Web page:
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Special counsel Robert Mueller detailed multiple contacts among Russian operatives and associates of President Donald Trump in the report made public Thursday. But Mueller repeatedly also lamented what he couldn't learn — because encrypted communications had put key conversations beyond his reach.

"The Office learned that some of the individuals we interviewed or whose conduct we investigated — including some associated with the Trump Campaign — deleted relevant communications or communicated during the relevant period using applications that feature encryption or that do not provide for long-term retention of data or communications records," Mueller wrote.

This reality, an increasingly familiar one to government investigators, is the product of a shift in communication technologies that has accelerated in recent years: The revelations in 2013 by National Security Agency contractor Edward Snowden about government surveillance of global communications led to extensive new investments in encryption technology and their widespread adoption by many people wary of government intrusion.

What experts call "end-to-end encryption" — meaning only the sender's and recipient's devices can decode messages — once was the province of high-level operatives and the technically savvy but has become mainstream. WhatsApp, which encrypts all messages, is the world's most popular messaging app.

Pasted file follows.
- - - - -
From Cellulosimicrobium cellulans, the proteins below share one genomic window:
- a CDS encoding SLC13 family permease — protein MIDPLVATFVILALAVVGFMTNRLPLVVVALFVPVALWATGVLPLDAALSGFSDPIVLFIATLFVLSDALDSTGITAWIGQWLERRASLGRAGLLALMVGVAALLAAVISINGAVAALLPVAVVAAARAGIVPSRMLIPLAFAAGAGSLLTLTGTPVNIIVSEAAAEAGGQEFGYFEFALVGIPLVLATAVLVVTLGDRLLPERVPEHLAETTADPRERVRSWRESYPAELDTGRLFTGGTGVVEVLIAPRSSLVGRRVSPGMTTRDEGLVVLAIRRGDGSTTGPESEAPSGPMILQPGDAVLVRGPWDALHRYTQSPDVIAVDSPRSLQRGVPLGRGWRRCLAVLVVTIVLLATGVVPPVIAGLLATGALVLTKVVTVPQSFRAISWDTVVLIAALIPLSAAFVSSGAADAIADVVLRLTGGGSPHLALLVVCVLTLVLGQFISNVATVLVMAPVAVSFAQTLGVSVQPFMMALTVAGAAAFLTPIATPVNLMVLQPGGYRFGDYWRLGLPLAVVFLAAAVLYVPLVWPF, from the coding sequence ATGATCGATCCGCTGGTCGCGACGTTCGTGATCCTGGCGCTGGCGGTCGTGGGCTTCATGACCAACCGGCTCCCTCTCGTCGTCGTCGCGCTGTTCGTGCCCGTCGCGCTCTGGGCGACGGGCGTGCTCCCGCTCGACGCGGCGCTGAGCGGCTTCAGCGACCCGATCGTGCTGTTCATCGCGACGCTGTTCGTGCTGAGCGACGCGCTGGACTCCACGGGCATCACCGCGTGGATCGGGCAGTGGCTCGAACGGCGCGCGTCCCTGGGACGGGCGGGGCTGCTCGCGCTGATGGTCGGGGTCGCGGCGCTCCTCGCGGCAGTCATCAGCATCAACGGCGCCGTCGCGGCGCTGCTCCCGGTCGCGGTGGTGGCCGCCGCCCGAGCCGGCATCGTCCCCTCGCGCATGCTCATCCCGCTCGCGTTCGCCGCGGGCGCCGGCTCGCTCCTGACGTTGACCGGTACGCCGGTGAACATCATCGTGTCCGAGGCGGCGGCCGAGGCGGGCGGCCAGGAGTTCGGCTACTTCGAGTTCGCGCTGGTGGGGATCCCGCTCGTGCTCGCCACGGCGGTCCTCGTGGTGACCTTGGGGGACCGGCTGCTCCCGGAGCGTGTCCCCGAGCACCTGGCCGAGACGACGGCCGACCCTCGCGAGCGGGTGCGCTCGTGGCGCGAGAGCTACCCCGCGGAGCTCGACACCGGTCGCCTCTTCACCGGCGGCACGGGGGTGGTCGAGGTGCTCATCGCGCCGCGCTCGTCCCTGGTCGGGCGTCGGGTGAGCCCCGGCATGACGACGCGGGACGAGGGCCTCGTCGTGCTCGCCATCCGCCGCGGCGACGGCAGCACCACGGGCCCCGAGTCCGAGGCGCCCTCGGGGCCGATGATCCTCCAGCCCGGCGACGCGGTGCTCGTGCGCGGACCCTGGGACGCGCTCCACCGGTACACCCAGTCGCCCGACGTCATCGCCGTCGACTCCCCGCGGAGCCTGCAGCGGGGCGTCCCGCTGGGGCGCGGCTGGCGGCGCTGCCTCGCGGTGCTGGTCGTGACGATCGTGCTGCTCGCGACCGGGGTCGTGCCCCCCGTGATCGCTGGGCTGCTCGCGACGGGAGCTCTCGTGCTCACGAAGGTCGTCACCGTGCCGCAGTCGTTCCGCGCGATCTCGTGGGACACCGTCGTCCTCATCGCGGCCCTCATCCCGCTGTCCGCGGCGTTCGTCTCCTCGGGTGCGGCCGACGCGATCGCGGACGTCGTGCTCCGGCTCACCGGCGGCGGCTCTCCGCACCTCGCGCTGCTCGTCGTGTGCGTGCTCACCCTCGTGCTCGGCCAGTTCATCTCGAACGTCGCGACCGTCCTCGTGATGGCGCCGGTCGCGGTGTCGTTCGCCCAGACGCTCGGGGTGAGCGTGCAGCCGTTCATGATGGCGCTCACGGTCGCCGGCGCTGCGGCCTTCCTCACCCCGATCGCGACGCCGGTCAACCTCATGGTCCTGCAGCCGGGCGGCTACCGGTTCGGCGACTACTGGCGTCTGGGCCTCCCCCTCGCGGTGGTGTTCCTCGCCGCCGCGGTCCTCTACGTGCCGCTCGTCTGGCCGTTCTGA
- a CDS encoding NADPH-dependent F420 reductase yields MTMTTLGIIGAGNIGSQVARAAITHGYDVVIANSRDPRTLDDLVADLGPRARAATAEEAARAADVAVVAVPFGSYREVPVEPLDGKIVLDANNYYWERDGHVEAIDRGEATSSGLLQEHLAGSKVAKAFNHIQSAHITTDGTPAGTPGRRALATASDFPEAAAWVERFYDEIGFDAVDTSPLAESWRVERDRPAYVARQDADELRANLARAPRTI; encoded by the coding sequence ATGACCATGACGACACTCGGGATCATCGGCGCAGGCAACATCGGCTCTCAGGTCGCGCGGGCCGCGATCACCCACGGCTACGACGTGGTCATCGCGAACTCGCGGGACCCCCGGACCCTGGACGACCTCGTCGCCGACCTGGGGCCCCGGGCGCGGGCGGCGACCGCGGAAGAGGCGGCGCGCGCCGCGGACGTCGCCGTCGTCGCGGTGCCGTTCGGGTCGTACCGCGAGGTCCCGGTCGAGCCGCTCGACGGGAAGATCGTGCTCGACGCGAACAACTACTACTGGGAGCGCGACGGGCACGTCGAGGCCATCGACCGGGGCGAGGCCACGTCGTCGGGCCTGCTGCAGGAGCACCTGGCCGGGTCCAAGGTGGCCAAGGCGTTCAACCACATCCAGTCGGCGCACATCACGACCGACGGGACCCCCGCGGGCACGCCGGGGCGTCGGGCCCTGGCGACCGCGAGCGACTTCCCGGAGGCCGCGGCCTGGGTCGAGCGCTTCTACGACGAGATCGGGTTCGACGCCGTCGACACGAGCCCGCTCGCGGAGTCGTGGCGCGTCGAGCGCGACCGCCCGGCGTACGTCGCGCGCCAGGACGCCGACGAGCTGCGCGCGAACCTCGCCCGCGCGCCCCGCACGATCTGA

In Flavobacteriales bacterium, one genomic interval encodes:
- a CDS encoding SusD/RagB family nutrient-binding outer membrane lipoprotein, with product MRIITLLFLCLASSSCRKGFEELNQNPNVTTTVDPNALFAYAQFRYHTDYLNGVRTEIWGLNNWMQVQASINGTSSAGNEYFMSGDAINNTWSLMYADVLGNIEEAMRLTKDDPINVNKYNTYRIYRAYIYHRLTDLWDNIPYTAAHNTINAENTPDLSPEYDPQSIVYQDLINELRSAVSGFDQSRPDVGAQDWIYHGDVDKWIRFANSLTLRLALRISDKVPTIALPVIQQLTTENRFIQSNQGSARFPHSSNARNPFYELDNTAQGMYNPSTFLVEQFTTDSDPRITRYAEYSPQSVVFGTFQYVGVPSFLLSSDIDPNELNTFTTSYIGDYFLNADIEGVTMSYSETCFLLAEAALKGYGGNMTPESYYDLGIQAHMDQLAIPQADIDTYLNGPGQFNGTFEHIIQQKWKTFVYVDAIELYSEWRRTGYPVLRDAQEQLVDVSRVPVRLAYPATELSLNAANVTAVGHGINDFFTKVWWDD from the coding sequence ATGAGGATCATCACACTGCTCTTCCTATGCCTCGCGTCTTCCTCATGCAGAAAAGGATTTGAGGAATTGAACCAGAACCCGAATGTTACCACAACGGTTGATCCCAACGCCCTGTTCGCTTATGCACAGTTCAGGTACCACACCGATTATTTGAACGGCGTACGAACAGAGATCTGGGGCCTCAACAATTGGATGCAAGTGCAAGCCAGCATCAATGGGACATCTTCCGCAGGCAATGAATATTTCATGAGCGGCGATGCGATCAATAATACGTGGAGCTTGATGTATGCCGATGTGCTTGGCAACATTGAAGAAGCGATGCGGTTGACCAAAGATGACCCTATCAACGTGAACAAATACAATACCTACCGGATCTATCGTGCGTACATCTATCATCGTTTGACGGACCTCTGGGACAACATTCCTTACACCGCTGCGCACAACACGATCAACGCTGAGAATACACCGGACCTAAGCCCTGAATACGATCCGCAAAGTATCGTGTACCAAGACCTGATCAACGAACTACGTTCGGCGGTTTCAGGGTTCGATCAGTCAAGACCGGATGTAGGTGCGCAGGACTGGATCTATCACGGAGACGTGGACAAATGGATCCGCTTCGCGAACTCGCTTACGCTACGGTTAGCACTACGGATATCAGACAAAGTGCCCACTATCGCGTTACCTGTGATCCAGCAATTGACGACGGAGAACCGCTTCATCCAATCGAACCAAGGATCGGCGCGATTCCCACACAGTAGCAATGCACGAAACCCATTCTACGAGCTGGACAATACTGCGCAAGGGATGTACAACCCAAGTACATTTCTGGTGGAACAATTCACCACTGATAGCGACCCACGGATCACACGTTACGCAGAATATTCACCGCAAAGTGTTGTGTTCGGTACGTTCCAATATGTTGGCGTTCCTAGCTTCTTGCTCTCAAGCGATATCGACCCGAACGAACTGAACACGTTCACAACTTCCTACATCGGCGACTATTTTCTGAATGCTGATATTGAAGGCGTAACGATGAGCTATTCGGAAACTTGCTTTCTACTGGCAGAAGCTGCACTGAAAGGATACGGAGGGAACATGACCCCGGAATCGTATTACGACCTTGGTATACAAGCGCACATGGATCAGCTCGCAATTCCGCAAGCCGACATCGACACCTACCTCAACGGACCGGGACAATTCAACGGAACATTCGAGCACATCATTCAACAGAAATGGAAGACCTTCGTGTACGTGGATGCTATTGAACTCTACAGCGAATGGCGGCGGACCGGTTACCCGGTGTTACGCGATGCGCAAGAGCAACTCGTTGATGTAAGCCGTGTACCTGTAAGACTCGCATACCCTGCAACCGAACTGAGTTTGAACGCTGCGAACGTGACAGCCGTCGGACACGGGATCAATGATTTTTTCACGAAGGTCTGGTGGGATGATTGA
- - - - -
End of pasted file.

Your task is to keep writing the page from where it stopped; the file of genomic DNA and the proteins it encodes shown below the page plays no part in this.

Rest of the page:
Even the popular messaging apps Apple builds into iPhones — iMessage and FaceTime — are encrypted, making them far more secure than ordinary phone texting.

Mueller rarely named specific encryption tools in his report, but such popular ones as Signal and WhatsApp are used widely in Washington, D.C., and by government officials — spies, diplomats, investigators and others — around the world.

The use of encryption technology appeared to hinder Mueller in his efforts to uncover dealings between Paul Manafort, who was Trump's campaign chairman, and Konstantin Kilimnik, a Russian whom Manafort worked with and U.S. officials believe has connections to Russian intelligence.

The report said, "The investigation did not uncover evidence of Manafort's passing along information about Ukrainian peace plans to the candidate or anyone else in the Campaign or the Administration. The Office was not, however, able to gain access to all of Manafort's electronic communications (in some instances, messages were sent using encryption applications)."

Mueller concluded that encryption technology also was used to obscure the efforts of the GRU, a Russian military intelligence agency, in seeking to disseminate e-mails it had stolen from Democratic Party operatives by sharing the information with anti-secrecy group WikiLeaks.

"GRU officers used both the DCLeaks and Guccifer 2.0 personas to communicate with WikiLeaks through Twitter private messaging and through encrypted channels, including possibly through WikiLeaks's private communication system," Mueller wrote.